Neutralizing antibody responses to coronaviruses focus on the trimeric spike, with most against the receptor-binding domain (RBD). Here we characterized polyclonal IgGs and Fabs from COVID-19 convalescent individuals for recognition of coronavirus spikes. Plasma IgGs differed in their degree of focus on RBD epitopes, recognition of SARS-CoV, MERS-CoV, and mild coronaviruses, and how avidity effects contributed to increased binding/neutralization of IgGs over Fabs. Electron microscopy reconstructions of polyclonal plasma Fab-spike complexes showed recognition of both S1A and RBD epitopes. In addition, a 3.4 Å cryo-EM structure of a neutralizing monoclonal Fab-S complex revealed an epitope that blocks ACE2 receptor-binding on up RBDs. Modeling suggested that IgGs targeting these sites have different potentials for inter-spike crosslinking on viruses and would not be greatly affected by identified SARS-CoV-2 spike mutations. These studies structurally define a recurrent anti-SARS-CoV-2 antibody class derived from VH3-53/VH3-66 and similarity to a SARS-CoV VH3-30 antibody, providing criteria for evaluating vaccine-elicited antibodies. ### Competing Interest Statement The authors have declared no competing interest.

97: Phase separation induced by cohesin SMC protein complexes
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Posted to bioRxiv 14 Jun 2020

Phase separation induced by cohesin SMC protein complexes
1,106 downloads biophysics

Je-Kyung Ryu, Celine Bouchoux, Hon Wing Liu, Eugene Kim, Masashi Minamino, Ralph de Groot, Allard J. Katan, Andrea Bonato, Davide Marenduzzo, Davide Michieletto, Frank Uhlmann, Cees Dekker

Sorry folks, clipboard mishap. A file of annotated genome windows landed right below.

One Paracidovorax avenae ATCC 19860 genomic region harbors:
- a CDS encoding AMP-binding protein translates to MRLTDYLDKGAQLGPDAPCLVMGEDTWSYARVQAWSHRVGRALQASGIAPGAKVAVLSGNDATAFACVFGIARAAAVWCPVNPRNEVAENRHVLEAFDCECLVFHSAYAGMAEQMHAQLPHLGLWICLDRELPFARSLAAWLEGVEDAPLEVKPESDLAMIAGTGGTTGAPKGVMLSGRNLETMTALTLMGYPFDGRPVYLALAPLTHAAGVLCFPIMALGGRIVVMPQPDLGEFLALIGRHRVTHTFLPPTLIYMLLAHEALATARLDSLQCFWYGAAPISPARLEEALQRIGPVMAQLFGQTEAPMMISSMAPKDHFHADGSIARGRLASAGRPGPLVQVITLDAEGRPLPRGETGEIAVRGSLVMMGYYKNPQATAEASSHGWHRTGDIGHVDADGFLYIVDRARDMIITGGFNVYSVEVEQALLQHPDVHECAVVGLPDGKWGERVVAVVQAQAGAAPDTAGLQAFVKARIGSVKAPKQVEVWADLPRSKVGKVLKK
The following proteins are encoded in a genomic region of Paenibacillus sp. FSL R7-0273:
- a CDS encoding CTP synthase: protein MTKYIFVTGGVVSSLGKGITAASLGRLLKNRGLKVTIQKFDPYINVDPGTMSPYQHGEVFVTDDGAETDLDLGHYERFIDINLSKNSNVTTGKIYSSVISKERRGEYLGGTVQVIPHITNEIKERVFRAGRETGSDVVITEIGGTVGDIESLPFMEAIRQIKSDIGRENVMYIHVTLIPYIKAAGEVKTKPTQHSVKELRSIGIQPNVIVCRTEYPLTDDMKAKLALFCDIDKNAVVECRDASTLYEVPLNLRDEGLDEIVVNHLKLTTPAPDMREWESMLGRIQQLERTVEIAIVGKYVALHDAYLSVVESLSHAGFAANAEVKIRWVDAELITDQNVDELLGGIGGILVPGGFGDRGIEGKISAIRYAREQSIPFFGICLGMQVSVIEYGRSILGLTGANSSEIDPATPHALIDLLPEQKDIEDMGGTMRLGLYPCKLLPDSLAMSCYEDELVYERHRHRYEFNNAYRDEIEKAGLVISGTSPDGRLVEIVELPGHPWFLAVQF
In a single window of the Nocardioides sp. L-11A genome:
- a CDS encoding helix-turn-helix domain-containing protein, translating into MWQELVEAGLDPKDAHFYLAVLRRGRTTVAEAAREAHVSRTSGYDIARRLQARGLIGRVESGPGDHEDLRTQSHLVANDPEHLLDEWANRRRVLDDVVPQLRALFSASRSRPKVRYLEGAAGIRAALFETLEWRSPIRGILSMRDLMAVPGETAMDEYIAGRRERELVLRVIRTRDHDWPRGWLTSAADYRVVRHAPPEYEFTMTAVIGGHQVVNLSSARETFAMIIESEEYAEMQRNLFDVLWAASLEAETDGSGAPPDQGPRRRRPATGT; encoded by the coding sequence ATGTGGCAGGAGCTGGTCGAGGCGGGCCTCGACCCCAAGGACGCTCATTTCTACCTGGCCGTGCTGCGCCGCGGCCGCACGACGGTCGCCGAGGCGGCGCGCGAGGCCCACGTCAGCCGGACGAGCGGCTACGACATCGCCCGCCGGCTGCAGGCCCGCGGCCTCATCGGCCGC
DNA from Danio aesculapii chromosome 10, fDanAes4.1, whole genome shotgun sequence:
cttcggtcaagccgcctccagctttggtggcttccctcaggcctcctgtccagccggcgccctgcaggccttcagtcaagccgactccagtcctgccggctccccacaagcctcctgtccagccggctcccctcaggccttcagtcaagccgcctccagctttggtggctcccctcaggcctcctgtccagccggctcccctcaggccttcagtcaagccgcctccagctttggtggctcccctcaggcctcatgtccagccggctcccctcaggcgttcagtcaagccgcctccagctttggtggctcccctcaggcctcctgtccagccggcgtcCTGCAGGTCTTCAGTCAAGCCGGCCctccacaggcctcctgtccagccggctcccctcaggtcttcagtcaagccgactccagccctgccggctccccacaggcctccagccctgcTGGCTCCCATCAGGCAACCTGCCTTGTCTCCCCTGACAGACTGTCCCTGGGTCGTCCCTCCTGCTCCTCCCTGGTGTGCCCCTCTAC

Cohesin is a key protein complex that organizes the spatial structure of chromosomes during interphase. Here, we show that yeast cohesin shows pronounced clustering on DNA in an ATP-independent manner, exhibiting all the hallmarks of phase separation. In vitro visualization of cohesin on DNA shows DNA-cohesin clusters that exhibit liquid-like behavior. This includes mutual fusion and reversible dissociation upon depleting the cohesin concentration, increasing the ionic strength, or adding 1,6-hexanediol, conditions that disrupt weak interactions. We discuss how bridging-induced phase separation can explain the DNA-cohesin clustering through DNA-cohesin-DNA bridges. We confirm that, in vivo, a fraction of cohesin associates with chromatin in yeast cells in a manner consistent with phase separation. Our findings establish that SMC proteins can exhibit phase separation, which has potential to clarify previously unexplained aspects of in vivo SMC behavior and constitute an additional principle by which SMC complexes impact genome organization. ### Competing Interest Statement The authors have declared no competing interest.